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Clean slate for Slate

The editor of Microsoft's e-zine posts a column outlining what he has learned about Web publishing and how he is changing Slate.

In the nearly 15 months since Microsoft (MSFT) launched its online magazine, Slate, Michael Kinsley, like a lot of new Web editors, has learned some interesting lessons, as he explains in a letter posted on the company's Web site.

All the lessons seem to stem from this basic fact: A paper magazine is not a Web site and a Web site is not a paper magazine.

When Slate first appeared in June 1996, its goal was to put out a weekly online magazine that would eventually be sold to subscribers for $19.95 a year, just like a magazine. Things didn't quite work out that way.

Kinsley's comments highlight the learning curve involved in new media, where established hands in traditional print and broadcast venues find that while their skills and expertise can inform their efforts, the online environment (not to mention the Net audience) is a distinct animal that is still maturing. Not surprisingly, even the savviest managers, producers, and editors are going to take a few lumps.

First, Slate's publishers learned that selling a subscription for a Web-based product that's already free would not be as easy as they thought. In January, they shelved those plans, where they have been gathering dust ever since.

Publisher Rogers Weed said today that Slate still plans to sell its online magazine to subscribers. But, he acknowledged, "We don't have a time yet."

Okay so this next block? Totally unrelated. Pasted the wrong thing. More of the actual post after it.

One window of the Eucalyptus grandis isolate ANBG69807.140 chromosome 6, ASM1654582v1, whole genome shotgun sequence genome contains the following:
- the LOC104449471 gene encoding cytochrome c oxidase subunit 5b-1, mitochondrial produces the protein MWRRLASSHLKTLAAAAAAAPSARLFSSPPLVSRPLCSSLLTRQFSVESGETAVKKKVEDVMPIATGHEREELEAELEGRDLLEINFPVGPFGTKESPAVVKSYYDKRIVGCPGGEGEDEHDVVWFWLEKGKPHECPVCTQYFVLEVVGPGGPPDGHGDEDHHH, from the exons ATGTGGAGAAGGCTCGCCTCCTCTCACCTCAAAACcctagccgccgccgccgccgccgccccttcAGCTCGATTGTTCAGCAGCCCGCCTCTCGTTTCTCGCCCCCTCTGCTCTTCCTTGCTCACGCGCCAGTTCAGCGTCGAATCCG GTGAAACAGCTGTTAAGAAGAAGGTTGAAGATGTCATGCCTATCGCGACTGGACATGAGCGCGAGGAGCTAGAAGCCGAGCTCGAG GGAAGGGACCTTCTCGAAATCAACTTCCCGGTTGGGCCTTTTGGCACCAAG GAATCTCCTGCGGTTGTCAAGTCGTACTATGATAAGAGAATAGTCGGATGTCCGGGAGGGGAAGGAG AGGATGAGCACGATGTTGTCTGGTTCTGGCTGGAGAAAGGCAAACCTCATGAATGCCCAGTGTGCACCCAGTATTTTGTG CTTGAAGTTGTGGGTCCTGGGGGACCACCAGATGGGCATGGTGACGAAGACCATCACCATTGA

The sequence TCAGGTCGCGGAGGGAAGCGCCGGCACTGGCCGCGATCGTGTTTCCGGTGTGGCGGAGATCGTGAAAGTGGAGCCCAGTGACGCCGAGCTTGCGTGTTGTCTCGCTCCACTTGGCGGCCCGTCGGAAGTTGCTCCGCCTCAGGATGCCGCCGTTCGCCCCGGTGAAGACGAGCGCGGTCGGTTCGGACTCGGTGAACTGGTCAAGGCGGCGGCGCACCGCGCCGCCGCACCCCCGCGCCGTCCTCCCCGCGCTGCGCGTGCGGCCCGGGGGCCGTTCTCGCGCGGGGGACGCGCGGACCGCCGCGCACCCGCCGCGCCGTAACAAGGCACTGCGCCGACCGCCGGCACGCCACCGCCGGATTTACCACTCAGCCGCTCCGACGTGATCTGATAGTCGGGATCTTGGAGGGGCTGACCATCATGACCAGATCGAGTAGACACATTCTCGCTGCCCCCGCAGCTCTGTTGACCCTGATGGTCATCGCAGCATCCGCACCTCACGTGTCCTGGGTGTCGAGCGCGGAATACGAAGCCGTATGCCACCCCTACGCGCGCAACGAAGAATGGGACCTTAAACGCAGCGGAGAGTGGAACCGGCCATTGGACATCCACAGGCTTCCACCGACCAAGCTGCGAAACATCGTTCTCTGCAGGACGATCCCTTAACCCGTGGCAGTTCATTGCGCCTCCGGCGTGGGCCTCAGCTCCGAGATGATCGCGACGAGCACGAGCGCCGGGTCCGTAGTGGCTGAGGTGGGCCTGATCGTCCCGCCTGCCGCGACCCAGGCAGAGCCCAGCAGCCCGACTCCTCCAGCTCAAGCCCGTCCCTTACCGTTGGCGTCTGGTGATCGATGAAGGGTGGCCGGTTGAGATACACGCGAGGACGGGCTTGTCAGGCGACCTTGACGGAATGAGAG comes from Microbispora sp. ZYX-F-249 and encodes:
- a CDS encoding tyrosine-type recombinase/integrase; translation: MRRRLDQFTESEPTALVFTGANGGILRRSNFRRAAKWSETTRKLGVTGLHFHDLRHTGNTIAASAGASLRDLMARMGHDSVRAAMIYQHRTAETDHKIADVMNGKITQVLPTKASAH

Most people--even Microsoft CEO Bill Gates--dislike reading long articles on a computer screen, Kinsley notes in his letter. So, he says, until "we develop screens that are light enough and portable enough to take to a comfy chair by the fire, to bed, or to the bathroom," Slate had to adapt.

"We're making our articles shorter," he states. "Magazine articles can run into many thousands of words. In Slate, we try hard to hold them to 1,000 words, max."

He adds the features will be "collections of very small, easy-to-digest morsels that still add up to a substantial meal."

Weed said they have also learned that the writing on the Web, delivered quickly and with much less editing, tends to be much less formal than that of print publications.

Aside from style, there is the question of the type of content. Entertainment is great, but like a lot of Web sites out there, Slate is learning that until everyone has speedy access to the Internet, users are going to shy away from bandwidth-intensive exercises such as downloading video and sound clips.

"We're making conscious attempts to do more news analysis and less of the long, ponderous opinions," Weed said. "You need to have more information and less entertainment these days. If you're predominantly entertainment on the Web, you have a much tougher row to hoe than if you're predominantly information."

Kinsley also acknowledges that he erred in planning according to magazine time. "My second mistake was in thinking you could publish once a week on the Web and leave it at that. A Web site is too 'alive,' compared with a printed page (and, frankly, Web readers are too antsy) to leave your site static for a week."

The folks at Slate also are learning that for an online product to be successful it has to mold itself to the medium, which includes using hyperlinks and unlimited storage capabilities, as well as keeping a site fresh.

"There's no doubt that if you read Slate on paper you're not getting as good a product as if you read Slate on the Web," Weed said. "And that's become more and more so over time."

Slate's visitors--a monthly readership of 100,000 doing 100,000 daily page turns--can expect the e-zine to adopt this mantra and become even more Web-like.